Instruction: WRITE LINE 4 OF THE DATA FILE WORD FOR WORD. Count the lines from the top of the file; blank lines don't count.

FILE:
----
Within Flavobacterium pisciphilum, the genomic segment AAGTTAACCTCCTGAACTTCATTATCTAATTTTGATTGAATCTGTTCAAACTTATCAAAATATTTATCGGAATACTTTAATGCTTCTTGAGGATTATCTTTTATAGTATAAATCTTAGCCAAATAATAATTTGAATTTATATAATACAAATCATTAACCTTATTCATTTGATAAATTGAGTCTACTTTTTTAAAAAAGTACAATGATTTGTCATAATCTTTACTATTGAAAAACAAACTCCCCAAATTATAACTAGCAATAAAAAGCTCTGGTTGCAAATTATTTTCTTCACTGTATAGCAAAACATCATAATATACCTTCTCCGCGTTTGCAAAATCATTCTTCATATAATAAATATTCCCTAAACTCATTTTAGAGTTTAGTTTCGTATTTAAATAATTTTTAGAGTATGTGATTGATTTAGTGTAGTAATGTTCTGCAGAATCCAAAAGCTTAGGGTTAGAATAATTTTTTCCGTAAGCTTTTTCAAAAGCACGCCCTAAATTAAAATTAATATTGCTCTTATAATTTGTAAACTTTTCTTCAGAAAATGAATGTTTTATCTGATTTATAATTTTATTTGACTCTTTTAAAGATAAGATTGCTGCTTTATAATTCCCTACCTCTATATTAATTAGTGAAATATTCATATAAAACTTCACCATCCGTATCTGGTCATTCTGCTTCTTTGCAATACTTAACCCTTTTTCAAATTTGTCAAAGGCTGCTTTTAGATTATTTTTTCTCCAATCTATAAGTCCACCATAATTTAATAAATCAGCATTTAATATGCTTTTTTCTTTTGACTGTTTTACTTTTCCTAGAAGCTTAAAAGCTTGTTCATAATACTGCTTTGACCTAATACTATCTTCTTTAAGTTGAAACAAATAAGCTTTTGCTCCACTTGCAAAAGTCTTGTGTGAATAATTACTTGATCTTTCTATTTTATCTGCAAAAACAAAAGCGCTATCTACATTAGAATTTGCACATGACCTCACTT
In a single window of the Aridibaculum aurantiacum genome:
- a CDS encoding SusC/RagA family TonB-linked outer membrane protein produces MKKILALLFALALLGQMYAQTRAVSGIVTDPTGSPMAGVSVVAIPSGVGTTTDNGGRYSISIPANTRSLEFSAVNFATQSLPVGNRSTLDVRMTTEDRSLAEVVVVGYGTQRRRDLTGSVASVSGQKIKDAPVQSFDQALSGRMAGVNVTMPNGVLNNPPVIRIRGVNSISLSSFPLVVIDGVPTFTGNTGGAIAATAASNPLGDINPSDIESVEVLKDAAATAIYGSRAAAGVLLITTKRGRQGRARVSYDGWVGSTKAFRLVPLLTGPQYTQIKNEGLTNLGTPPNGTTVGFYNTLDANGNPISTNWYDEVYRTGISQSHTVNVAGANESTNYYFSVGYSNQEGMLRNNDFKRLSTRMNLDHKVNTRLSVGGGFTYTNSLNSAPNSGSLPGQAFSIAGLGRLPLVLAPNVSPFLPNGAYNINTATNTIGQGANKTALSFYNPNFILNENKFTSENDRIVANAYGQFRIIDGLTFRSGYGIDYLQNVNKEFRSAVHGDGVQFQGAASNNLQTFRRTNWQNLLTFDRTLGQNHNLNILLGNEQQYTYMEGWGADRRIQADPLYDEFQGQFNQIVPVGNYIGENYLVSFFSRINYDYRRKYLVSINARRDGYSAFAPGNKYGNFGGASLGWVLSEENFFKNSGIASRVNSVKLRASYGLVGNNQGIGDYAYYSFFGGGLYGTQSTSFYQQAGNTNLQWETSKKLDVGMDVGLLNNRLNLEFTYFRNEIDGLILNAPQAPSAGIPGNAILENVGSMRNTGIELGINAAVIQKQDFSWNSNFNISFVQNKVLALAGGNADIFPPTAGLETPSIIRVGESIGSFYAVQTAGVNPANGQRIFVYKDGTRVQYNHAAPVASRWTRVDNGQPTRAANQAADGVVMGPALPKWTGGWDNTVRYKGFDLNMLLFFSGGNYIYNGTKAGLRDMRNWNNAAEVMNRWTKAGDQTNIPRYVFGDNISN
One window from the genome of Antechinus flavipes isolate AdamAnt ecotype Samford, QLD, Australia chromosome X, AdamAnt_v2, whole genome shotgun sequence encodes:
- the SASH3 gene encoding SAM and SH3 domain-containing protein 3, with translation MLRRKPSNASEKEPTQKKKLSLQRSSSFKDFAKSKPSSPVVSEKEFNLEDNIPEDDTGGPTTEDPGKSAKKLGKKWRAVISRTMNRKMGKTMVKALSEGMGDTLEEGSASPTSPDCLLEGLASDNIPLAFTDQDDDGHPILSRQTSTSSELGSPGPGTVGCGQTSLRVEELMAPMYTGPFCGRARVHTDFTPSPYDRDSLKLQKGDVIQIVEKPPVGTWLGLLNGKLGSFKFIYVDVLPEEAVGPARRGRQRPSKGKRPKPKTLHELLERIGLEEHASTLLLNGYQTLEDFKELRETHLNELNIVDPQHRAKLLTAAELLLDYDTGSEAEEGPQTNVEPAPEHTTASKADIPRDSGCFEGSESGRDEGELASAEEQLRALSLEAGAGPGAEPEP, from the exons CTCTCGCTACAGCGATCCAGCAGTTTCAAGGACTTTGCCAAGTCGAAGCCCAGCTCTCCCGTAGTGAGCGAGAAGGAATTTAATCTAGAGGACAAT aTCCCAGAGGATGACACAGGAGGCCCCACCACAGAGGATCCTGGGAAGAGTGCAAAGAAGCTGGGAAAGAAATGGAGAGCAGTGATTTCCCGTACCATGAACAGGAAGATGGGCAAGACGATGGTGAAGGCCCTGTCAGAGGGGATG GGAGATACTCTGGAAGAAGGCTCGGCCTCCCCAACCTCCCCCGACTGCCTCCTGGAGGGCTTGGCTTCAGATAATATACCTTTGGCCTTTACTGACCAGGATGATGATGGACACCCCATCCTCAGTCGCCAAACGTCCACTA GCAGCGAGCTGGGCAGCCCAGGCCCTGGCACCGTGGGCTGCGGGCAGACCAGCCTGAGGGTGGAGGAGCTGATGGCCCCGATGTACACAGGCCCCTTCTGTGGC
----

One window from the genome of Antechinus flavipes isolate AdamAnt ecotype Samford, QLD, Australia chromosome X, AdamAnt_v2, whole genome shotgun sequence encodes: